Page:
If you feel stressed about coronavirus, you're not alone. Coronavirus
(COVID-19) has had ripple effects into almost every aspect of our lives. With
schools and workplaces closed for now, it's affected the way we live every day. So
much has changed in such a short time.
It's natural to feel anxiety
when we face a crisis, the unknown, or sudden change. It's a normal reaction to feel
the need for safety, certainty, predictability, and control.
Anxiety is a normal emotion and serves as a signal to pay attention so we can protect
ourselves. Anxiety alerts us. It prompts us to adapt. But when we're overwhelmed by
anxiety, it sometimes can do more harm than good.
When anxiety becomes overwhelming, we're less able to rise to a challenge, and
sometimes we get stuck.
Here are some tips that can help you cope with anxiety and give you a sense of
control even during an uncertain time. Many are simple techniques with proven benefits.
Follow the advice of experts. First, know what to do to avoid
the spread of germs.
This not only helps keep you safer, it gives you and your kids a sense of control!
Follow the expert guidelines for health and safety. Wash
your hands well and often. Keep surfaces clean. Stay at home. Keep a safe
distance from others. When you do these things, you protect yourself, your family,
and your community.
Notice, label, and accept your emotions. When you feel anxious,
quietly say to yourself, "OK, there's my anxiety again." Just putting a label on what
we feel helps reduce our concern.
Accept anxiety as one of your many emotions. Don't ignore it,
fight it, reject it, or be afraid of it. Don't judge yourself for feeling it. Be kind.
Give yourself permission to be human.
Keep it in perspective and notice the good. Don't let anxiety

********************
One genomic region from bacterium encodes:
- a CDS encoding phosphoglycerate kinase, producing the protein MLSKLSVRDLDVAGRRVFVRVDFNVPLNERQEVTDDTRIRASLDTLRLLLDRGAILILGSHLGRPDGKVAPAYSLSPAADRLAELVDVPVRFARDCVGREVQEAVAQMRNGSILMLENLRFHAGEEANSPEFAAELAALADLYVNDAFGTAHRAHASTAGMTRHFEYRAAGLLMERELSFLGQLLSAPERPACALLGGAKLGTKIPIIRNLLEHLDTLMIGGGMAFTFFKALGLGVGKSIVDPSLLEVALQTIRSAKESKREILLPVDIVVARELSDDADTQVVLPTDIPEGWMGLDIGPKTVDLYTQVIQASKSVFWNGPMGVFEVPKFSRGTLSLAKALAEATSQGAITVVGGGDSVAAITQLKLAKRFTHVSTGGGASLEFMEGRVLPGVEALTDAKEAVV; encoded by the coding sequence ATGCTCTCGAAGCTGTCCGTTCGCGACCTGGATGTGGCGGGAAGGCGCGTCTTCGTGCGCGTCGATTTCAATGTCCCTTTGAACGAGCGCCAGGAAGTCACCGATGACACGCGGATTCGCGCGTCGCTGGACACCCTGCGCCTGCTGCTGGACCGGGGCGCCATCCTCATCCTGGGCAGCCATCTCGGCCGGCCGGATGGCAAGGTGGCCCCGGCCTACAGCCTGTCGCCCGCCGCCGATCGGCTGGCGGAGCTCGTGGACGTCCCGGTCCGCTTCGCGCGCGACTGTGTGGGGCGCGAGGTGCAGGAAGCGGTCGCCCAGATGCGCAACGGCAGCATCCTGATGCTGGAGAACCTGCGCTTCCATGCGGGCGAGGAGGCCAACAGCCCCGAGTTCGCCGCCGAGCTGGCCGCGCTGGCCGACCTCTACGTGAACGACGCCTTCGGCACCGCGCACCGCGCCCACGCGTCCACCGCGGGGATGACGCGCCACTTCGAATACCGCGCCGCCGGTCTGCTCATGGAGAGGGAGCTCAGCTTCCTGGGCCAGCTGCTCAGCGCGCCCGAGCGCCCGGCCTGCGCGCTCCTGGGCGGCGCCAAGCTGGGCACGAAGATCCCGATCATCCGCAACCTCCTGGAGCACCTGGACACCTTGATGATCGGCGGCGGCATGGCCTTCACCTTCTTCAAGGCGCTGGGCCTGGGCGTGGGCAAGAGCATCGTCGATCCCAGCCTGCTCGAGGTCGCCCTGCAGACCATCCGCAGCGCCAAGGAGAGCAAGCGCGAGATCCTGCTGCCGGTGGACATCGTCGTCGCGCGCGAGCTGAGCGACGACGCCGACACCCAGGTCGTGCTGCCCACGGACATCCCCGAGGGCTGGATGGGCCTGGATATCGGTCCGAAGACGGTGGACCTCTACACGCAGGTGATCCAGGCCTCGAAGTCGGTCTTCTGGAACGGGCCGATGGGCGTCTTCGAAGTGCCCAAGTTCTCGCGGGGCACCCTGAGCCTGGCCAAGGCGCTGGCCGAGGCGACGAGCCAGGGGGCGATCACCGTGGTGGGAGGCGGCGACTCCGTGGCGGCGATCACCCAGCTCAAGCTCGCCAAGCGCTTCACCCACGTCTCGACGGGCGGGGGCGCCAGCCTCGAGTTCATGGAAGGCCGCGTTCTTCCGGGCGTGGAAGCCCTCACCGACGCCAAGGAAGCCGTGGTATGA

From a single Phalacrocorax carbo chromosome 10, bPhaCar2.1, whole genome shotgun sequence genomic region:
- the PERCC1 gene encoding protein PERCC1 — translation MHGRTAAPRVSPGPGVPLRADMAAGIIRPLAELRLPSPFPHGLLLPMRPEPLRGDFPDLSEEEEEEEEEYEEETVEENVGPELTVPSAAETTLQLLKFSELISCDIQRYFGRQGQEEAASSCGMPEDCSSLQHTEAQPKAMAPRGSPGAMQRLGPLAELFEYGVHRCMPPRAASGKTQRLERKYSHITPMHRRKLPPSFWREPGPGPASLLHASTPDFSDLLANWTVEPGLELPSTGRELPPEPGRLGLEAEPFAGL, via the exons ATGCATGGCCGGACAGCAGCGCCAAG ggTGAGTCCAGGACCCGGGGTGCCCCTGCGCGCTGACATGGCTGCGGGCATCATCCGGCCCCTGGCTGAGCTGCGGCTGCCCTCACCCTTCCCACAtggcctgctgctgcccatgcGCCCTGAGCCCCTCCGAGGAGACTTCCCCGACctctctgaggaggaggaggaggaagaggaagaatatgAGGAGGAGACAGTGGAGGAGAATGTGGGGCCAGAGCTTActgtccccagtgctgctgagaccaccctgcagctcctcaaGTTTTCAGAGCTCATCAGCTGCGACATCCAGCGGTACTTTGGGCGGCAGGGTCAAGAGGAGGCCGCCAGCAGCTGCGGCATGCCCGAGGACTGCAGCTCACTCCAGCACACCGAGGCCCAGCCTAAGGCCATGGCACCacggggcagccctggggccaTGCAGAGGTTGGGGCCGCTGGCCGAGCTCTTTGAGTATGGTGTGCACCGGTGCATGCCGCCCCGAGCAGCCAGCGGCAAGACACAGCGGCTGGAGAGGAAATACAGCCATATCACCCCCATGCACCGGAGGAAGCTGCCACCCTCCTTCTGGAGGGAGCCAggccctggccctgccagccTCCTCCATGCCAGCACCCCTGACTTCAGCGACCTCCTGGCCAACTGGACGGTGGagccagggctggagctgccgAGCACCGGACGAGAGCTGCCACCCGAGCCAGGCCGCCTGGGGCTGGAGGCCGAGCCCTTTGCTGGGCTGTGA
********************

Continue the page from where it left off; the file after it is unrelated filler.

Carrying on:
run the show. It's one part of your emotional life, but it's not the whole thing.
Leave room to challenge yourself: Is there anything going well? What positive things
have happened that make me think this anxious thought might not be accurate?
Direct your attention or practice mindfulness. When you notice
anxious thoughts, know that you don't have to dwell on them. Direct your attention
to things that help you feel calm. You can use techniques such as guided imagery (easily
found on YouTube or Google Video) or mindfulness practices that help you focus on
being in the moment.
Practice breathing. Just pausing to take a breath can calm you
in a difficult moment. It can help you pause before you react, and choose how to react.
Specifically, "belly breathing" or diaphragmatic breathing is most helpful. Practice
for 5–10 minutes a day. Try an app like "Belly Bio" that is free to download.
Reach out to others. Staying in touch with friends and family
is good for you and for them. Feeling close to others reduces anxiety, and has been
known to boost the immune system.
Even though we're staying home, we can reach out by phone, video chat, or social media.
We can feel close, even while we're apart. Practice physical distancing, but social
Practice gratitude. Noticing what we're grateful for is a powerful
remedy to anxiety. Showing gratitude is another way to feel close to others. It benefits
your mood and your health. Say a simple heartfelt thank-you. Make a list of what you're
grateful for. Send a letter to someone who's helped you. Let loved ones know how much
they mean to you.
Be awed by nature. Even 5 minutes spent appreciating nature can
lower anxiety and blood pressure. It raises emotional well-being. It reminds us we
are part of something bigger than ourselves.
Be active. Even though we are staying at home, find ways to be
active every day. There
are plenty of ways to be active outdoors and still practice social distancing. Exercise
relaxes you. It generates hormones that boost the body's immune system. If you can't
get out, take a fitness class online.
Keep your balance. Calming anxiety doesn't mean ignoring problems.
It's about finding our balance so we can cope well; so we can help ourselves and each
other though this situation. We can find calm and well-being even when we face great
Know when to reach out for help. If your anxiety seems overwhelming
— if you're having trouble sleeping, eating, or interacting in the ways you
normally would — get help. Most behavioral health providers are offering telehealth visits during this
time and can schedule with new patients. Don't be afraid to reach out for help during
this stressful time!